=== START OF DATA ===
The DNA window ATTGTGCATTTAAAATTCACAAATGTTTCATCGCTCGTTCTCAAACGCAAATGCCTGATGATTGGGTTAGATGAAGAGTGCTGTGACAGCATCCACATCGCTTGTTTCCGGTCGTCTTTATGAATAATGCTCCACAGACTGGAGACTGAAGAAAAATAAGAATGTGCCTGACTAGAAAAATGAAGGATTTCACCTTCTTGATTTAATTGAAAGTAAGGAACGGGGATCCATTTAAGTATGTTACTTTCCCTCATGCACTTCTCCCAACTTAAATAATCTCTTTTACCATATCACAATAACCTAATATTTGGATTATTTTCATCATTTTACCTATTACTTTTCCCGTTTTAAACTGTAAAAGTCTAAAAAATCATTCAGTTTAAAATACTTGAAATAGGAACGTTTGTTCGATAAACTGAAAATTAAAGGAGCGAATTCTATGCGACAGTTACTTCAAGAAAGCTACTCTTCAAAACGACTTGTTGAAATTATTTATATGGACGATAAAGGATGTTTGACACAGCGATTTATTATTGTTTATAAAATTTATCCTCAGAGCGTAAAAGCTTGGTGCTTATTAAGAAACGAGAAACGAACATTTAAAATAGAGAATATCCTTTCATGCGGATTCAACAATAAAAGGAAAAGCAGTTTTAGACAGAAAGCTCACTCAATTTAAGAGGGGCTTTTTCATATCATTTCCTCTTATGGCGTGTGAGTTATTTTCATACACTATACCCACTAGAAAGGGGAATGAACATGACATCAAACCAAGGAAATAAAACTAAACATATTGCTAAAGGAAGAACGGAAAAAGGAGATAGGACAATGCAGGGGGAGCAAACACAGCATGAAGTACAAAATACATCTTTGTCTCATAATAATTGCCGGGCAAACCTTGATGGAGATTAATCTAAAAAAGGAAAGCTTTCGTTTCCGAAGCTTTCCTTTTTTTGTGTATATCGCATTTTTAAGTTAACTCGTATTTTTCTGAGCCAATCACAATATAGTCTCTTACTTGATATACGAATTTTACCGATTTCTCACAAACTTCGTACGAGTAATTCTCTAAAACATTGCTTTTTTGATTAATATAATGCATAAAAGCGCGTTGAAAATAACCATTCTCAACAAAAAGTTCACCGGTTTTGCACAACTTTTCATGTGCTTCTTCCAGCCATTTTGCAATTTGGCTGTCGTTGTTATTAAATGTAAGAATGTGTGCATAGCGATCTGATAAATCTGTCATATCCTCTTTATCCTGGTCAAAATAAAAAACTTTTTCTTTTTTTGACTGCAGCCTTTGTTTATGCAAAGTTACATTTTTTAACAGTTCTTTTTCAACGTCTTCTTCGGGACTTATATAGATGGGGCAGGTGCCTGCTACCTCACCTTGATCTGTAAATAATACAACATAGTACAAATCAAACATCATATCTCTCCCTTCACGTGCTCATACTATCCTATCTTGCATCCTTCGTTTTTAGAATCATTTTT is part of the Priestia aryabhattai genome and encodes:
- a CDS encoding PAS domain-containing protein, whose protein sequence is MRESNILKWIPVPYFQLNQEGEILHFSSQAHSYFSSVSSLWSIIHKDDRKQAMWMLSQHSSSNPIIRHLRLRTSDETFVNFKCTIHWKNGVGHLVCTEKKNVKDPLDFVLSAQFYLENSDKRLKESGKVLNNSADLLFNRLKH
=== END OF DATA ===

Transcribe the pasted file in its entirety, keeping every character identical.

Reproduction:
The DNA window ATTGTGCATTTAAAATTCACAAATGTTTCATCGCTCGTTCTCAAACGCAAATGCCTGATGATTGGGTTAGATGAAGAGTGCTGTGACAGCATCCACATCGCTTGTTTCCGGTCGTCTTTATGAATAATGCTCCACAGACTGGAGACTGAAGAAAAATAAGAATGTGCCTGACTAGAAAAATGAAGGATTTCACCTTCTTGATTTAATTGAAAGTAAGGAACGGGGATCCATTTAAGTATGTTACTTTCCCTCATGCACTTCTCCCAACTTAAATAATCTCTTTTACCATATCACAATAACCTAATATTTGGATTATTTTCATCATTTTACCTATTACTTTTCCCGTTTTAAACTGTAAAAGTCTAAAAAATCATTCAGTTTAAAATACTTGAAATAGGAACGTTTGTTCGATAAACTGAAAATTAAAGGAGCGAATTCTATGCGACAGTTACTTCAAGAAAGCTACTCTTCAAAACGACTTGTTGAAATTATTTATATGGACGATAAAGGATGTTTGACACAGCGATTTATTATTGTTTATAAAATTTATCCTCAGAGCGTAAAAGCTTGGTGCTTATTAAGAAACGAGAAACGAACATTTAAAATAGAGAATATCCTTTCATGCGGATTCAACAATAAAAGGAAAAGCAGTTTTAGACAGAAAGCTCACTCAATTTAAGAGGGGCTTTTTCATATCATTTCCTCTTATGGCGTGTGAGTTATTTTCATACACTATACCCACTAGAAAGGGGAATGAACATGACATCAAACCAAGGAAATAAAACTAAACATATTGCTAAAGGAAGAACGGAAAAAGGAGATAGGACAATGCAGGGGGAGCAAACACAGCATGAAGTACAAAATACATCTTTGTCTCATAATAATTGCCGGGCAAACCTTGATGGAGATTAATCTAAAAAAGGAAAGCTTTCGTTTCCGAAGCTTTCCTTTTTTTGTGTATATCGCATTTTTAAGTTAACTCGTATTTTTCTGAGCCAATCACAATATAGTCTCTTACTTGATATACGAATTTTACCGATTTCTCACAAACTTCGTACGAGTAATTCTCTAAAACATTGCTTTTTTGATTAATATAATGCATAAAAGCGCGTTGAAAATAACCATTCTCAACAAAAAGTTCACCGGTTTTGCACAACTTTTCATGTGCTTCTTCCAGCCATTTTGCAATTTGGCTGTCGTTGTTATTAAATGTAAGAATGTGTGCATAGCGATCTGATAAATCTGTCATATCCTCTTTATCCTGGTCAAAATAAAAAACTTTTTCTTTTTTTGACTGCAGCCTTTGTTTATGCAAAGTTACATTTTTTAACAGTTCTTTTTCAACGTCTTCTTCGGGACTTATATAGATGGGGCAGGTGCCTGCTACCTCACCTTGATCTGTAAATAATACAACATAGTACAAATCAAACATCATATCTCTCCCTTCACGTGCTCATACTATCCTATCTTGCATCCTTCGTTTTTAGAATCATTTTT is part of the Priestia aryabhattai genome and encodes:
- a CDS encoding PAS domain-containing protein, whose protein sequence is MRESNILKWIPVPYFQLNQEGEILHFSSQAHSYFSSVSSLWSIIHKDDRKQAMWMLSQHSSSNPIIRHLRLRTSDETFVNFKCTIHWKNGVGHLVCTEKKNVKDPLDFVLSAQFYLENSDKRLKESGKVLNNSADLLFNRLKH